The world of British television off and on the screen, as it was sixty years ago.

And Nothing But The Truth

Writing in The Observer, Alan Brien looks back at the week’s drama and isn’t overly enthusiastic. He finds A Phoenix Too Frequent “a courageous choice” and considers that George Cole and Noelle Middleton, “though well-spoken and well-produced remained distant and aloof, like fish in an aquarium.”

Likewise, in The Browning Version, Joyce Heron’s portrayal of the wife “lacked the sluttish sensuality that should have given the action its raison d’etre” while Peter Cushing, as Crocker-Harris, “remained the worm which refused to turn and forfeited our sympathy.”

With not much else in the newspapers I have to hand, there’s time for a gander at The Stage newspaper’s TV Page. This too has caught up with the Associated Broadcasting / Billy Graham story I first mentioned a few days ago, and provides more details about Dr. Graham;s schedule. Apparently, his appearances will commence in September and he will appear once per month on Sunday evenings. From January 1956 he will appear every Sunday night, in a 15-minute programme from 10.30pm, for a 26-week season. The series, entitled Christianity, began filming at Highbury Studios on 20 July.

The page’s ViewPoints columnist (hereafter, VP) enjoyed Philip Mackie’s play The Whole Truth, particularly the “brilliant” first half, though VP felt that turning the killer into “the inevitable maniac” by the end let the play down. There is talk of this making a transfer to the stage, so I’ll refrain from giving away any key details of the plot and instead look at Holiday Hotel, a Ronnie Taylor / Barney Colehan production from Blackpool. Here, VP likes the hosts Jimmy Jewel and Ben Warriss – “an ideal couple to hold the entertainment together” – and Jimmy Clitheroe. The Three Monarchs and Frankie Vaughan get name-checked by VP but additional praise is heaped on Hylda Baker and “Cynthia” who were “always amusing”, with Hylda “doing all the talking as well as cutting a load of bread in two for a ‘sandwich’ and spilling an ice over Cynthia’s chest”.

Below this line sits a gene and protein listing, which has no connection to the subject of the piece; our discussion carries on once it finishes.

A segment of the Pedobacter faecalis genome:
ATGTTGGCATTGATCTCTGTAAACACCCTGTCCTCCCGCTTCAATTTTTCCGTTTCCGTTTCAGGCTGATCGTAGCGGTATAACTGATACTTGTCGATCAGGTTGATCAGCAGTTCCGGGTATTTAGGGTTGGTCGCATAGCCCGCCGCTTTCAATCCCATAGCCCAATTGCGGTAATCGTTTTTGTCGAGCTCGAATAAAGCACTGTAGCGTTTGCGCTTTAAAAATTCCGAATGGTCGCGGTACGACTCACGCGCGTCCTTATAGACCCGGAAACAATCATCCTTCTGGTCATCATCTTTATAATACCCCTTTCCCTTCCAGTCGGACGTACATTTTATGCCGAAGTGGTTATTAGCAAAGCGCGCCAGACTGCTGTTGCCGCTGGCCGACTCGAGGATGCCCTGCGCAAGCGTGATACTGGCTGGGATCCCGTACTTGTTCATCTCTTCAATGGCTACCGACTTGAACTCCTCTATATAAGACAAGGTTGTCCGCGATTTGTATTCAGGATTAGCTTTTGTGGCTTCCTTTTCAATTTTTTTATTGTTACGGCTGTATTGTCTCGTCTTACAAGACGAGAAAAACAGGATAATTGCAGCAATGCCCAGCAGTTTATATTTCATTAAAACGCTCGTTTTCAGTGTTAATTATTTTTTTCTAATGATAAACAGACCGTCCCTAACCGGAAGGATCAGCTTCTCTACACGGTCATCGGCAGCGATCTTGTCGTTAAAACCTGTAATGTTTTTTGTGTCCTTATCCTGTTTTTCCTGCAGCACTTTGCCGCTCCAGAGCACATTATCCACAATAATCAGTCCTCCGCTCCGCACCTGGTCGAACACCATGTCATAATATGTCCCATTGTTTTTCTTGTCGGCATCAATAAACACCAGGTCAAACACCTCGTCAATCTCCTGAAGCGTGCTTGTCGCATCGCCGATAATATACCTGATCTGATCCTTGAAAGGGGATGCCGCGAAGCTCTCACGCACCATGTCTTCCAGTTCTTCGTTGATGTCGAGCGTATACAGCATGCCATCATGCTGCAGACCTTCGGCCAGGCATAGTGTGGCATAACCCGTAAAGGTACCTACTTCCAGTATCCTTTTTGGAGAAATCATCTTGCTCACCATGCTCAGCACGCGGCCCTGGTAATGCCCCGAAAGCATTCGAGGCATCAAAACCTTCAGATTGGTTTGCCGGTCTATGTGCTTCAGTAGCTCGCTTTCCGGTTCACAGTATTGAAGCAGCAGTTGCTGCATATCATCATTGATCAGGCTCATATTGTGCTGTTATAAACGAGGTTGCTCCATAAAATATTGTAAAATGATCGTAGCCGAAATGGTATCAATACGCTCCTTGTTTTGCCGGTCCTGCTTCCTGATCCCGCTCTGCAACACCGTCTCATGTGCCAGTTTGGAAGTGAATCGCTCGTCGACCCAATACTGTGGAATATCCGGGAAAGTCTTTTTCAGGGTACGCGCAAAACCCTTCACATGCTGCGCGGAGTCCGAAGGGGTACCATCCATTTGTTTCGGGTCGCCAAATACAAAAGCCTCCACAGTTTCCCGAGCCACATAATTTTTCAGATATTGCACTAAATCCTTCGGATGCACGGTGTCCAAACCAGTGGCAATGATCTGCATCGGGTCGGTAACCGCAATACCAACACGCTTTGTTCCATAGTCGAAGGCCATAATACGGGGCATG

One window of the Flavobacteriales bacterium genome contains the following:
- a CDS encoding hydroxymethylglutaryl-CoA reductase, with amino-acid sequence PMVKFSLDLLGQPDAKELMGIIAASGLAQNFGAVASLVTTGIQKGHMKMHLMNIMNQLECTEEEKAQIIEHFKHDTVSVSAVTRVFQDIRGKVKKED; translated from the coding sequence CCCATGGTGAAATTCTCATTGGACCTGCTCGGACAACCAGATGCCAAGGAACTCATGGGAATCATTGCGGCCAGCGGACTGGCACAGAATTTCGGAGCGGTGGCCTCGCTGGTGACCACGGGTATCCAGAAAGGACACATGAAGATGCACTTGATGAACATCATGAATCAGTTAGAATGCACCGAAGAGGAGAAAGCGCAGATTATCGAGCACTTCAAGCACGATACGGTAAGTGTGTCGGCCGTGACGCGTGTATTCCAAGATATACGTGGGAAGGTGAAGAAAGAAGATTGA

Ted Ray’s domestic encounters with a brother-in-law Harold played by “that fine actor” Kenneth Connor is the highlight of The Ted Ray Show as far as VP is concerned and “the sooner either the BBC or the commercial companies sign Ted and Kenneth Connor to continue this as a separate programme, the better.” VP notes a change in the overall style of the programme: “what started out as a programme of all-star acts compèred by Ted Ray has developed into a comedy programme by Ted Ray, with the acts incidental, to allow him to have a breather, as it were, even though they are of the calibre of Tony Bennett.” Worth noting that for this edition production was by George Inns alone while the previous programmes were under the control of Bill Ward with Inns assisting.

In other news: Eric Portman and Margot Grahame have filmed a play entitled “We, The Accused” for commercial television, with Dennis Vance producing. Although the news item doesn’t specify which series or which company this relates to, Vance’s name suggests that this will be for the Associated Broadcasting Company.

The Telebriefs Column reports on some rights acquisitions made by the commercial companies. Associated-Rediffusion have picked-up the British rights to Inner Sanctum and Hopalong Cassidy from NBC while the Associated Broadcasting Company have 26 half-hour TV films from the US series Hans Christian Andersen.

Closer to home, escapologist Denton de Gray has finished making a half-hour solo film for A-R, featuring “aqua-escapology and water comedy” at the Oasis Pool, Holborn, London and Dudley’s Billy Dainty is being lined up to compère a BBC television series in the autumn.+60

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